An example of this process in action happened in Tilt’s home state of Colorado, where on November 3rd, 2020 a ballot initiative proposed by the state’s constituents for the Colorado Paid Family and Medical Leave Insurance (“PFMLI”) Act was voted on and passed. Workers in the state can start receiving PFMLI benefits statewide beginning on January 1, 2024.
Some state legislatures have study committees and task force meetings between legislative sessions. The work these groups do often results in legislative recommendations for the upcoming session. A task force or an action committee can be an effective way for your initiative to address a specific problem. Such a body should involve all of the different sectors of the community that are affecting it or affected by it.
Here are some examples of leave-law-related task forces:
Parental Leave for Dads has created the Parental Leave Corporate Task Force which aims to champion parental leave policies for dads everywhere. They “aspire to help create a world in which dads are enabled and empowered to take parental leave, so the benefits of men’s care and greater gender equality are felt at home, at work, and in society more widely.”
The Bipartisan Policy Center has a task force for Paid Family Leave who are developing a policy roadmap for “bipartisan, common-sense solutions that support America’s working families and promote America’s economic success.”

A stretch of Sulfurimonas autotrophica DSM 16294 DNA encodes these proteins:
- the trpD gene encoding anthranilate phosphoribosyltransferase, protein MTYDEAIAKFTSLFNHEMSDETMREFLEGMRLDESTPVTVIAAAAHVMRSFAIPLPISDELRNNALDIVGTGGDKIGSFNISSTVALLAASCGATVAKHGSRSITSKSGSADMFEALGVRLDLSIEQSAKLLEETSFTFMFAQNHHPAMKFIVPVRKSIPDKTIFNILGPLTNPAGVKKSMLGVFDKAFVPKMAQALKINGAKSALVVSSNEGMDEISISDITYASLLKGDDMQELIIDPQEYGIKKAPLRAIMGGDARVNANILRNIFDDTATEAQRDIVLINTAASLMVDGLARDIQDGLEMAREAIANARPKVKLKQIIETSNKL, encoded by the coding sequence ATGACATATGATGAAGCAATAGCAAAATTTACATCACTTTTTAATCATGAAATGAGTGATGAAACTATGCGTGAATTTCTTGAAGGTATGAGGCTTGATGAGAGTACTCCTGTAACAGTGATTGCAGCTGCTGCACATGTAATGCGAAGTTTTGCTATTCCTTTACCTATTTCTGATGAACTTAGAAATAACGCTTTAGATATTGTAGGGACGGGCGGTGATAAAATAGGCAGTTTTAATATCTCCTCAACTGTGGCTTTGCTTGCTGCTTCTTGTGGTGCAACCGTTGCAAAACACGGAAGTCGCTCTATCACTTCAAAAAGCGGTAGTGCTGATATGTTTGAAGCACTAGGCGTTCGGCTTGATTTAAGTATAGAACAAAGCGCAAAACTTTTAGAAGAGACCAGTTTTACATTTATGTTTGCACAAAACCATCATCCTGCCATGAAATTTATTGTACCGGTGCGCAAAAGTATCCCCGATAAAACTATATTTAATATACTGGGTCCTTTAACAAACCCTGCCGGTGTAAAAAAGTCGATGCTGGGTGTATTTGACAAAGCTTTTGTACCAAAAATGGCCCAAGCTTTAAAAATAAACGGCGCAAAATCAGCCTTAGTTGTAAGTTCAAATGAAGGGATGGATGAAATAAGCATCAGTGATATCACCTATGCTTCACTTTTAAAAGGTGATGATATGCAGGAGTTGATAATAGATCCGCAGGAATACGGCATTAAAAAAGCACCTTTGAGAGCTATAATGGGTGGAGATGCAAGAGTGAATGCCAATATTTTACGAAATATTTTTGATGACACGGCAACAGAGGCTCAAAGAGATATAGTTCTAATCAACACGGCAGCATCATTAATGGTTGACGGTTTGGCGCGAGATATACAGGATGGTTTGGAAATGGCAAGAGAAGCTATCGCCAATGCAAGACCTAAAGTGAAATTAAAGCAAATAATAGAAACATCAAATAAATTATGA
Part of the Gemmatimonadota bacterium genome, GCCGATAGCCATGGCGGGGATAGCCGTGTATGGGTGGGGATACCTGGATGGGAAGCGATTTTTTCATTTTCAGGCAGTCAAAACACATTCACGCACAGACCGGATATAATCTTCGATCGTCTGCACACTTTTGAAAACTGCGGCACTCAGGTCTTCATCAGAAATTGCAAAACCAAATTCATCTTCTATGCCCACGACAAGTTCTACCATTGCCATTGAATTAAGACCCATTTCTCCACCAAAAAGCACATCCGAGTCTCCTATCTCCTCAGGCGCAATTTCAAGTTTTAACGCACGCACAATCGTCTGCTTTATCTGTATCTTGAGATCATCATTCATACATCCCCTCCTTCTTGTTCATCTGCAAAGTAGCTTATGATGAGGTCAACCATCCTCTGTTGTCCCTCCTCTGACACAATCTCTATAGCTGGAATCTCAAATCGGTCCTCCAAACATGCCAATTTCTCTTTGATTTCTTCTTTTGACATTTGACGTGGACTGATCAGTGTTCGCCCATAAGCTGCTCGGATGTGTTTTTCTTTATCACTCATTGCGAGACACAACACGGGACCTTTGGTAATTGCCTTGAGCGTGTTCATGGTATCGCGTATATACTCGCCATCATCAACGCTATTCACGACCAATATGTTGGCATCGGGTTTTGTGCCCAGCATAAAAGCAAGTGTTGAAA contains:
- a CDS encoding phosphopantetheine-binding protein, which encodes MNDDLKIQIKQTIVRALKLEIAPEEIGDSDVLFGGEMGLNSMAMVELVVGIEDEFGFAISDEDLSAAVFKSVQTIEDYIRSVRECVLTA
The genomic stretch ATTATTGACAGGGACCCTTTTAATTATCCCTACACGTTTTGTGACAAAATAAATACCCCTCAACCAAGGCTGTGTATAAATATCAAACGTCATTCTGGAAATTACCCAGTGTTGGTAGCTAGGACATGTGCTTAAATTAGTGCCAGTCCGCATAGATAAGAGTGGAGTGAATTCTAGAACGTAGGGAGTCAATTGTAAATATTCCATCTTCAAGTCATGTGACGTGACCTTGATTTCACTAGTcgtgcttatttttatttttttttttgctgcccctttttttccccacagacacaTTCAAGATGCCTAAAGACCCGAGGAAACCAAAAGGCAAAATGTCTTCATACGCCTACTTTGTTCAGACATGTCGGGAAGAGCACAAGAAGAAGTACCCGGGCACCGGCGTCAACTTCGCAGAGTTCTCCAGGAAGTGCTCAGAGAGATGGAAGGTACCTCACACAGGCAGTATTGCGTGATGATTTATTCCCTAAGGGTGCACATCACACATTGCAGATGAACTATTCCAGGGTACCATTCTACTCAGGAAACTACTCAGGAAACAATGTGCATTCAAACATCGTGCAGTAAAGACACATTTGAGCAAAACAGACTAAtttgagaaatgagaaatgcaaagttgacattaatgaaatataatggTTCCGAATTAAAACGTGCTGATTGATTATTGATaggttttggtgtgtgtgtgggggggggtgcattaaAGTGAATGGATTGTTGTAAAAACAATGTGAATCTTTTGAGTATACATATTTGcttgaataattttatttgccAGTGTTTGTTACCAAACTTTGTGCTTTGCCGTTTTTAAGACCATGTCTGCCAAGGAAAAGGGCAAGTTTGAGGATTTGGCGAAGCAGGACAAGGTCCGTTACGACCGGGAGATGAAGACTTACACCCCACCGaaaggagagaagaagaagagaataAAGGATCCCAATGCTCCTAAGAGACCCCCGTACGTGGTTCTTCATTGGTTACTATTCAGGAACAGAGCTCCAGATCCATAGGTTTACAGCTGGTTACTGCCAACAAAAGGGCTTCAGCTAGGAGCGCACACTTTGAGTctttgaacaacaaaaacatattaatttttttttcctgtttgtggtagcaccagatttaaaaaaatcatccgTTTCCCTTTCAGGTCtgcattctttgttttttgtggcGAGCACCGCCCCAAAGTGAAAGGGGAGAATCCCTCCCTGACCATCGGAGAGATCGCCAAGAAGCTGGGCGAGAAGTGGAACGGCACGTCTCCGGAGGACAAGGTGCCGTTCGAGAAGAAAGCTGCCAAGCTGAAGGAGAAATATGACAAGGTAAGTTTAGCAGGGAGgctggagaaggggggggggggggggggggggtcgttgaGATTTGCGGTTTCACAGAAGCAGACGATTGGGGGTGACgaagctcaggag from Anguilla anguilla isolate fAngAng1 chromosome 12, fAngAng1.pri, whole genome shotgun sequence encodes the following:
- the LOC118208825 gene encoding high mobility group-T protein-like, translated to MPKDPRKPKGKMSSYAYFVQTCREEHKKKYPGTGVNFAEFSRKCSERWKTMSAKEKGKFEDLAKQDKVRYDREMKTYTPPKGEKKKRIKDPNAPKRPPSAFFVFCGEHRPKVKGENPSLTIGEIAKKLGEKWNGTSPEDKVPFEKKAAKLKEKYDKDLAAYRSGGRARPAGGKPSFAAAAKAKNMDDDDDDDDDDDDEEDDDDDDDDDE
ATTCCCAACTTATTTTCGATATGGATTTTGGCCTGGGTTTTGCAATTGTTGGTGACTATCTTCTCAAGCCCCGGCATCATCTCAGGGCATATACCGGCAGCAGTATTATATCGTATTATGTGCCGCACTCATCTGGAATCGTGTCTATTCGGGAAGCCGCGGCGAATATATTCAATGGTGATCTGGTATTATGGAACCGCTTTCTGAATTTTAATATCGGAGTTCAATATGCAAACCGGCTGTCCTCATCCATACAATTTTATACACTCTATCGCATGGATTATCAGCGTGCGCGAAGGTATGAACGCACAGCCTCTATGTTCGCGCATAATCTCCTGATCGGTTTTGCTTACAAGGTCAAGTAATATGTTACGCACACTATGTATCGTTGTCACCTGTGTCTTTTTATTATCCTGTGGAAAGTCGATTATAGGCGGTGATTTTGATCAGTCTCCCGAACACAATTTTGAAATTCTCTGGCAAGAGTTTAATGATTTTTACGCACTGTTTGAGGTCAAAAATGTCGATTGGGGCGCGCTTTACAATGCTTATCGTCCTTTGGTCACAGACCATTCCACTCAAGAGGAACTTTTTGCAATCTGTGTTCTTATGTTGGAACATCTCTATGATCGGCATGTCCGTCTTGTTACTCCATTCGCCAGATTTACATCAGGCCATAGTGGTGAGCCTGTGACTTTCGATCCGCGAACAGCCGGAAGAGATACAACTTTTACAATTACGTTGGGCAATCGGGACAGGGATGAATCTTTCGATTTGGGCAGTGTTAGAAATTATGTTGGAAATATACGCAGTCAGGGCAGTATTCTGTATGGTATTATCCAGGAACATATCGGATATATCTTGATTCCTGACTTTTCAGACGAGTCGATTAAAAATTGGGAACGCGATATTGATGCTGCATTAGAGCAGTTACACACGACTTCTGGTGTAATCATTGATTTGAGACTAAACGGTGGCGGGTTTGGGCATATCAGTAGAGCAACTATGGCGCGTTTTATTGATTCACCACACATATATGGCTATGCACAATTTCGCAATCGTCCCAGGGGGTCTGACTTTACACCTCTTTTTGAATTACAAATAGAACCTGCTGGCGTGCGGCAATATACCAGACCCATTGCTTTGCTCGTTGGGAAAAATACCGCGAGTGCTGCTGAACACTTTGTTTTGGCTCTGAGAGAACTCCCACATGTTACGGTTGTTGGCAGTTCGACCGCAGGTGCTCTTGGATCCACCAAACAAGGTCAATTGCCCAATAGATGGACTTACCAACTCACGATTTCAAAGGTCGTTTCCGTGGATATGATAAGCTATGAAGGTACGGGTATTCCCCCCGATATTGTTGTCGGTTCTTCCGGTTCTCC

Sometimes, like in the case of the New Mexico Department of Workforce Solutions, a request for task force members is publicized. They’re assembling a task force “to develop recommendations for the enactment and implementation of a Paid Family & Medical Leave Act, including the establishment and administration of a PFML trust fund administered by the department.”
The opportunities to be an advocate for leave law policy are out there, but make no mistake about it, effort is required. Reading a blog article about how to get involved is a great first step (and we’re glad you’re here!), but now the real work begins.
We all have busy lives and there are times when the frustration of living our lives weighs us down into a puddle of apathetic doom scrolling. That’s okay, and if you’ve never tried getting involved before you should NOT feel guilty about it. You don’t have to wake up each day hellbent on changing the world in a seismic way to make a difference.
A difference can be made with an email sharing your personal story to your local rep. A difference can be made by volunteering or agreeing to speak at a city council meeting. A difference can be made by crafting new legislation and spearheading a campaign around it.
Real change can also happen with people we interact with on the regular. A difference can be made by engaging in thoughtful conversations with friends and family (or strangers). A difference can be made by talking with your employer to get involved and amplify the message.
Getting involved is asking a lot these days, and if you’re interested in doing so focus on doing what you can. Every little bit helps.
Tilt is leading the charge in all things leave of absence management through easy-to-use tech and human touch. Since 2017, our proprietary platform and Empathy Warriors have been helping customers make leave not suck by eliminating administrative burdens, keeping companies compliant, and providing a truly positive and supportive leave of absence experience for their people.